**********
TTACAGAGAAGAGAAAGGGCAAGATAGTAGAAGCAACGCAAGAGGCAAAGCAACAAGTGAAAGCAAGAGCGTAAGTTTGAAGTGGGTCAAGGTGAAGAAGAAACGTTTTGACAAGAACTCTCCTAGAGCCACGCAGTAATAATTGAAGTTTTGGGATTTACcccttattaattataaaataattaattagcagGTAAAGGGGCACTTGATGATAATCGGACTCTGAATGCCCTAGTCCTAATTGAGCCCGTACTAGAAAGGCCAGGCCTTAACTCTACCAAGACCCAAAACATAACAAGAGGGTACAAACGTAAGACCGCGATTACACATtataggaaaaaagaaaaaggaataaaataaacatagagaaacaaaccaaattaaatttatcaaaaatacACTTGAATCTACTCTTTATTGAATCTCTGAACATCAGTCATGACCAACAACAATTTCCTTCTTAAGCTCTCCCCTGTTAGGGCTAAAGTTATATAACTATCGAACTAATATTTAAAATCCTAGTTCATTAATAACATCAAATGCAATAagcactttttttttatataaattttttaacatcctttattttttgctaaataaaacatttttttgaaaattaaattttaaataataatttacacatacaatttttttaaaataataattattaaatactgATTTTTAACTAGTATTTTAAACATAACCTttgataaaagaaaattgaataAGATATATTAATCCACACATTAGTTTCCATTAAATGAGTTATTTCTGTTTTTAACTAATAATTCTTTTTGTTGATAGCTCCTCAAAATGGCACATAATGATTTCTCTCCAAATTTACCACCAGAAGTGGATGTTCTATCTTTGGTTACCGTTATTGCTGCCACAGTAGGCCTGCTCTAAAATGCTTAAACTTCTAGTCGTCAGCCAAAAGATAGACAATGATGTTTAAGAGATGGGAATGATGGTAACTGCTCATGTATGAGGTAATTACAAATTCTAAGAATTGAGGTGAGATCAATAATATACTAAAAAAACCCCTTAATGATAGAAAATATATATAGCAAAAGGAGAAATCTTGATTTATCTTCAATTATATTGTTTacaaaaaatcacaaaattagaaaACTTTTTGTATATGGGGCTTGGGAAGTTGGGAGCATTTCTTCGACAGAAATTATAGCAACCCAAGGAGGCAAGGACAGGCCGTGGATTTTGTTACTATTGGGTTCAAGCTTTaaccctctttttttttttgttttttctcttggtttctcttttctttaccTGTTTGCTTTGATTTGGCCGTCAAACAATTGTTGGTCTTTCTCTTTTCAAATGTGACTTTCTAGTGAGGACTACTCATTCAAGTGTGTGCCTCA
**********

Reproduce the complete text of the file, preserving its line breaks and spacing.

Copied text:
TTACAGAGAAGAGAAAGGGCAAGATAGTAGAAGCAACGCAAGAGGCAAAGCAACAAGTGAAAGCAAGAGCGTAAGTTTGAAGTGGGTCAAGGTGAAGAAGAAACGTTTTGACAAGAACTCTCCTAGAGCCACGCAGTAATAATTGAAGTTTTGGGATTTACcccttattaattataaaataattaattagcagGTAAAGGGGCACTTGATGATAATCGGACTCTGAATGCCCTAGTCCTAATTGAGCCCGTACTAGAAAGGCCAGGCCTTAACTCTACCAAGACCCAAAACATAACAAGAGGGTACAAACGTAAGACCGCGATTACACATtataggaaaaaagaaaaaggaataaaataaacatagagaaacaaaccaaattaaatttatcaaaaatacACTTGAATCTACTCTTTATTGAATCTCTGAACATCAGTCATGACCAACAACAATTTCCTTCTTAAGCTCTCCCCTGTTAGGGCTAAAGTTATATAACTATCGAACTAATATTTAAAATCCTAGTTCATTAATAACATCAAATGCAATAagcactttttttttatataaattttttaacatcctttattttttgctaaataaaacatttttttgaaaattaaattttaaataataatttacacatacaatttttttaaaataataattattaaatactgATTTTTAACTAGTATTTTAAACATAACCTttgataaaagaaaattgaataAGATATATTAATCCACACATTAGTTTCCATTAAATGAGTTATTTCTGTTTTTAACTAATAATTCTTTTTGTTGATAGCTCCTCAAAATGGCACATAATGATTTCTCTCCAAATTTACCACCAGAAGTGGATGTTCTATCTTTGGTTACCGTTATTGCTGCCACAGTAGGCCTGCTCTAAAATGCTTAAACTTCTAGTCGTCAGCCAAAAGATAGACAATGATGTTTAAGAGATGGGAATGATGGTAACTGCTCATGTATGAGGTAATTACAAATTCTAAGAATTGAGGTGAGATCAATAATATACTAAAAAAACCCCTTAATGATAGAAAATATATATAGCAAAAGGAGAAATCTTGATTTATCTTCAATTATATTGTTTacaaaaaatcacaaaattagaaaACTTTTTGTATATGGGGCTTGGGAAGTTGGGAGCATTTCTTCGACAGAAATTATAGCAACCCAAGGAGGCAAGGACAGGCCGTGGATTTTGTTACTATTGGGTTCAAGCTTTaaccctctttttttttttgttttttctcttggtttctcttttctttaccTGTTTGCTTTGATTTGGCCGTCAAACAATTGTTGGTCTTTCTCTTTTCAAATGTGACTTTCTAGTGAGGACTACTCATTCAAGTGTGTGCCTCA